It doesn’t always work. I am not a constantly perky individual.  Sometimes, no matter how hard I try, I can’t find the good in the moment and I can only manage a simple “OK” or “Not great” as my response.  “I’m sorry to hear that, I hope things are better soon”, “That’s tough, but it can’t last forever” or even “Yeah I’m with you, but tomorrow’s a new day, right?” – are some of the encouragements I receive and despite their simplicity, they often provide me with the solace I need.  My joy doesn’t return instantly, but it does come back, sometimes sooner than expected, and all because I was seen, I was heard, someone cared.

When we share ourselves with others we create a universal ripple that has compound and lasting effects.  How many ripples can you make?

  • Wave to someone
  • Smile
  • Greet someone – Hello, Good Morning, Good Evening, Happy Monday – don’t forget to use their name
  • Laugh
  • Whistle
  • Skip – you remember how, right?
  • Play
  • Whoop

Do you feel the change in yourself the more you do this?  Can you feel the change in others?  Can you keep it going?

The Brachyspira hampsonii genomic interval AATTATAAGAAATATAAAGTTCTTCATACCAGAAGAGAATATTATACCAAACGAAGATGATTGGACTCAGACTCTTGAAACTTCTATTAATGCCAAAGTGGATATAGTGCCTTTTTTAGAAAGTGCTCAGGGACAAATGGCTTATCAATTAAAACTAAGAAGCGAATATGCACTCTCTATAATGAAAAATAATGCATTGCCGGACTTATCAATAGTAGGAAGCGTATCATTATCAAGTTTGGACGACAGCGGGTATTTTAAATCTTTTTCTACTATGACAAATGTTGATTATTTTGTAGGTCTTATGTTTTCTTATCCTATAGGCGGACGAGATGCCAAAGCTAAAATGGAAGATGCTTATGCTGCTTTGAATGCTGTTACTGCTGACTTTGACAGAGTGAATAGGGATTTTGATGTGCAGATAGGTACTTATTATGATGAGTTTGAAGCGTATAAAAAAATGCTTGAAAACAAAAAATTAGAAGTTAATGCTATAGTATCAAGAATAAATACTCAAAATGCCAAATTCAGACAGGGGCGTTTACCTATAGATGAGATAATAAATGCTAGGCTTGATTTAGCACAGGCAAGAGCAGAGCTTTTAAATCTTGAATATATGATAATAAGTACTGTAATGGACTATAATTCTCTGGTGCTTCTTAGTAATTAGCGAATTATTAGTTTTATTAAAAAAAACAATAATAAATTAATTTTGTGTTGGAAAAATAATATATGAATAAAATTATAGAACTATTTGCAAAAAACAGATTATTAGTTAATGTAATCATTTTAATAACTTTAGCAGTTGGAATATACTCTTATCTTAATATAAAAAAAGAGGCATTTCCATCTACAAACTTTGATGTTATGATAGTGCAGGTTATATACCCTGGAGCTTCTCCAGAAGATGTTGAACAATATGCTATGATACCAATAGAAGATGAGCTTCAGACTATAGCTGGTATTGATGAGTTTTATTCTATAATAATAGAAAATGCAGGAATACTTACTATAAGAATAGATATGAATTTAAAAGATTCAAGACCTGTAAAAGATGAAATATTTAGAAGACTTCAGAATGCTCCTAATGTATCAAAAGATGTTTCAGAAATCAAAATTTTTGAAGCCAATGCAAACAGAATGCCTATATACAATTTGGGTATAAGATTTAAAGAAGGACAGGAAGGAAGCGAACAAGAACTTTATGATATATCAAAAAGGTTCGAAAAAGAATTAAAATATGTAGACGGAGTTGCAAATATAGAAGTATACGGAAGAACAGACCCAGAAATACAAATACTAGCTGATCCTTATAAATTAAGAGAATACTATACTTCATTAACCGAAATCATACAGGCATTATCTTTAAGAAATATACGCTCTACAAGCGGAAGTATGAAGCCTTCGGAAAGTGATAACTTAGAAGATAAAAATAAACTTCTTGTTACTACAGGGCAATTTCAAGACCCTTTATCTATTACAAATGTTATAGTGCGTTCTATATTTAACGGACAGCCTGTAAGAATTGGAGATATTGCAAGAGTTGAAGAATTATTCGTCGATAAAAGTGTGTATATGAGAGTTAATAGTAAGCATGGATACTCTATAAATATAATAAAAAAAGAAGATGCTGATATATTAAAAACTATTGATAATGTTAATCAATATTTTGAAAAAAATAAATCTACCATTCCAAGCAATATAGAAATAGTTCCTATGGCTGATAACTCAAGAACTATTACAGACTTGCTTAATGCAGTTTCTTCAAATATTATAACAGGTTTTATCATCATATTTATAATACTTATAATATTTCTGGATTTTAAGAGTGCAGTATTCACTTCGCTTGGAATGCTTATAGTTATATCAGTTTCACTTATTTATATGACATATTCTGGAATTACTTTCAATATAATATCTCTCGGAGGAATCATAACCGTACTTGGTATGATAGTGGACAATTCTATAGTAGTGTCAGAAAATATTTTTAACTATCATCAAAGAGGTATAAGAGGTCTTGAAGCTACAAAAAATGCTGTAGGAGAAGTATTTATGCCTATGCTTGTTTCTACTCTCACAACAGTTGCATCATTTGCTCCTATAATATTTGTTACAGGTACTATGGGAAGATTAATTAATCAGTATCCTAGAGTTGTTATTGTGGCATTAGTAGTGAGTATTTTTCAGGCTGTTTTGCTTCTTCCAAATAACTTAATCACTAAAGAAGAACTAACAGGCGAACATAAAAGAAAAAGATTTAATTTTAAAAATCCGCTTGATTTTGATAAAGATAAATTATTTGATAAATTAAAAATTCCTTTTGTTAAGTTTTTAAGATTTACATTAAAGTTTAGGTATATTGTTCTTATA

I know it’s difficult, but try.  It’s like a muscle, start slow and build it up.  Push a little more each day.  You’ll be surprised at the result!



What’s the worst that could happen?

Due to recent budget cuts, the light at the end of the tunnel has been turned off.
Due to recent budget cuts, the light at the end of the tunnel has been turned off.

Thrown out by my spouse.

No place to live.

No job.

Sounds like the beginning of a top country song I know.  And all the while I’m thinking, what the hell am I going to do?  And I keep thinking, and thinking, and consider all my options:

  • Economy currently sucks, job market non-existent – odds of finding a job here? Next to nil.
  • No money to get a place of my own, nor are there very many options.  – Small towns can suck this way.
  • No family to stay with.  Siblings and parents are either full up already, too far away, or in worse shape than I am.
  • Friends are staying away, too much drama…but not every friend.

I have one who might help me out, but they’re not close.